• Channels: 1
        • NODATA value: 0
        • Bit Depth / Data Type:  16-bit unsigned integer
          • Exceptions:
            • 8-bit unsigned integer:
              • USGS/GSC NURE dose rate
              • NOAA Global Radiance
            • 32-bit floating point:
              • US DOE/NNSA Fukushima Cs-134
              • US DOE/NNSA Fukushima Cs-137
    • Value / Unit Translation:
      • Most datasets:
        • Dose rate in nSv/h as 16-bit unsigned integer; Pixel value = uSv/h * 1000.0
      • Exceptions
        • USGS/GSC NURE dose rate:  Pixel value = uSv/h * 870.0
        • NOAA Global Radiance:  N/A.  Did not record value mapping information.  Non-linear.  (gamma stretch / min / max were used)
        • US DOE / NNSA Fukushima Cs-134 / Cs-137:  Direct 1:1 value mapping.  Pixel value = uCi / m^2
  • Reuse Details:
    • Code:
      • 1.  Decompress tile using zlib ("INFLATE")
      • 2.  Use this byte array to create tile bitmap
      • 3.  Display directly or save as PNG, JPG, etc
      • Overall, this is actually relatively trivial, if you were creating dynamic map tiles in a C-type language to begin with.  zlib and sqlite are available on pretty much any platform.
    • Static Web Map / GIS System:
      • Not directly possible: RAW files are unsupported
      • (even if they were PNGs, they would appear as very dark/boring grayscale images unless modified further)
    • ImageJ:
      • ImageJ will read all decompressed Geiger Bot tiles as images with File -> Import -> RAW
      • A LUT can be very easily selected to better visualize the data once opened (though on a per-tile basis)

Background Subtracted Safecast Data for Japan

Download Safecast Background Subtracted Data (December 2012, Google Earth, 1.6 MB)

(Please note: these results should be considered preliminary, and an approximation.)

One of the potential uses of the background radiation data is to perform background subtraction on actual measurements, highlighting differences from natural levels -- and helping to identify possible contamination.

In order to determine if this was a valid approach and worth including in Geiger Bot, I performed a test of background subtraction using Safecast data in ArcMap.

[Background Subtraction] = [Measurement] - [Background]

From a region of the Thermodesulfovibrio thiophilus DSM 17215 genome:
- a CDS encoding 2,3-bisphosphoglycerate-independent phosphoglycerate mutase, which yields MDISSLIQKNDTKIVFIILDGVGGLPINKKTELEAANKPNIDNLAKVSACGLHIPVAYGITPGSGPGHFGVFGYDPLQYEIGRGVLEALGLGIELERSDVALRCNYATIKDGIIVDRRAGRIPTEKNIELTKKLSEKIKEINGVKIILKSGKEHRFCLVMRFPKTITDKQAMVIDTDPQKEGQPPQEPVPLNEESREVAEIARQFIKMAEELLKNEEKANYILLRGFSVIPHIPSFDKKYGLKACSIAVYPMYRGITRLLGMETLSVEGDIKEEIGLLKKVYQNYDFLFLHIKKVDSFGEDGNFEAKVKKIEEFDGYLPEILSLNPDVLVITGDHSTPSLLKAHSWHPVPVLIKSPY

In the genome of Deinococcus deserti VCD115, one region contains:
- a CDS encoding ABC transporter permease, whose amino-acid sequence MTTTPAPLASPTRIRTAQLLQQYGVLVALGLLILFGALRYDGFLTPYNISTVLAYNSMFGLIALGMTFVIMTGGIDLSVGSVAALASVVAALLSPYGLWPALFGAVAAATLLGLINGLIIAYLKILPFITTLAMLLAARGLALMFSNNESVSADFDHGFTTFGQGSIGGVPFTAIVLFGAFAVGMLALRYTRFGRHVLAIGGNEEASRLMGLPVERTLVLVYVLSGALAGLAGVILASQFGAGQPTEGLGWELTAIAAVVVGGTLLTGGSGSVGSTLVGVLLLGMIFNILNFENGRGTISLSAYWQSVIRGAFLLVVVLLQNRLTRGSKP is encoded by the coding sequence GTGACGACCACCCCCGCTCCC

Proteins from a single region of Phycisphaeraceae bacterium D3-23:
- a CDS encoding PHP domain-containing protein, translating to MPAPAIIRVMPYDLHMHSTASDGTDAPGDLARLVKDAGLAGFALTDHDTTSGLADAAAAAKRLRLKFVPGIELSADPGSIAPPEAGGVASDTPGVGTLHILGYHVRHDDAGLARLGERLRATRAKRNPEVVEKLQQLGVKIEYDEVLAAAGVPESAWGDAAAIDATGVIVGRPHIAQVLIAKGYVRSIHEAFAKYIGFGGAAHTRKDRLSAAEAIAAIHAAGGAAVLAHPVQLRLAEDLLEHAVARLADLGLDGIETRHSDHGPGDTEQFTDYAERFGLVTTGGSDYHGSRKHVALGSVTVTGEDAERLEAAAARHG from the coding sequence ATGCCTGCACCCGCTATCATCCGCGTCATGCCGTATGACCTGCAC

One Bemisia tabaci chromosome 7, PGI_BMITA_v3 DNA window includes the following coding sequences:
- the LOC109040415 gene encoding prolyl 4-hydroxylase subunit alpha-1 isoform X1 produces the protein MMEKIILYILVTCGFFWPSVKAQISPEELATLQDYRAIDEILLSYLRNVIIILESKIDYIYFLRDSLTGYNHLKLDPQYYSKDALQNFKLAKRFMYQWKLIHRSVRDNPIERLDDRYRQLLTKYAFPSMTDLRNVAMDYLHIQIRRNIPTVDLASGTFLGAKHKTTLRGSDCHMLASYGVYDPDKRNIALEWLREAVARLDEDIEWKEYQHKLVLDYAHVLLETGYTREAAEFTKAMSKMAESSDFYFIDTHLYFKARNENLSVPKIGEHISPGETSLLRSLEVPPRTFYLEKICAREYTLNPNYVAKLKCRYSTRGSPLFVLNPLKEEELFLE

This is shown in the image to the right.
The scale used is 0.03 - 0.30 uSv/h (linear).

The results and their correlation with Cs-137 aerial survey data seem to confirm the general viability of both the technique and previously interpolated background data.

This was however sensitive to the interpolation being used, which due to the nature of the source data was absolutely necessary in constructing the terrestrial dose rate background data.  To give credit to where it is due, I would not have been able to achieve the level of precision I did without Empirical Bayesian Kriging in ESRI's ArcGIS 10.1.

I do not have any plans to create, maintain or update web maps in general, but the background subtracted map is current data as of the time of this post.

Japan Natural Background Radiation Data

UPDATE:  I have completely redone this using EBK, or Empirical Bayesian Kriging (in ArcMap 10.1), to interpolate the terrestrial dose rate data.  This produces much better results due to some rather elaborate statistical models.

I have also created a Google Earth KMZ file that contains data points which you can download here.

While Japan's AIST has previously published a very similar map it did not include cosmic radiation and was therefore only a partial representation of the natural background dose rates you could expect to measure.

In summary, the approximate average natural background dose rate in Japan able to be measured with a sensor for gamma radiation is 0.08 uSv/h; 0.05 uSv/h is from terrestrial sources, and 0.03 uSv/h is from cosmic sources

This data will be included in a future version of Geiger Bot, both as a standard data layer visible on the map, as well as adding a "background subtraction" function to other Japan data layers.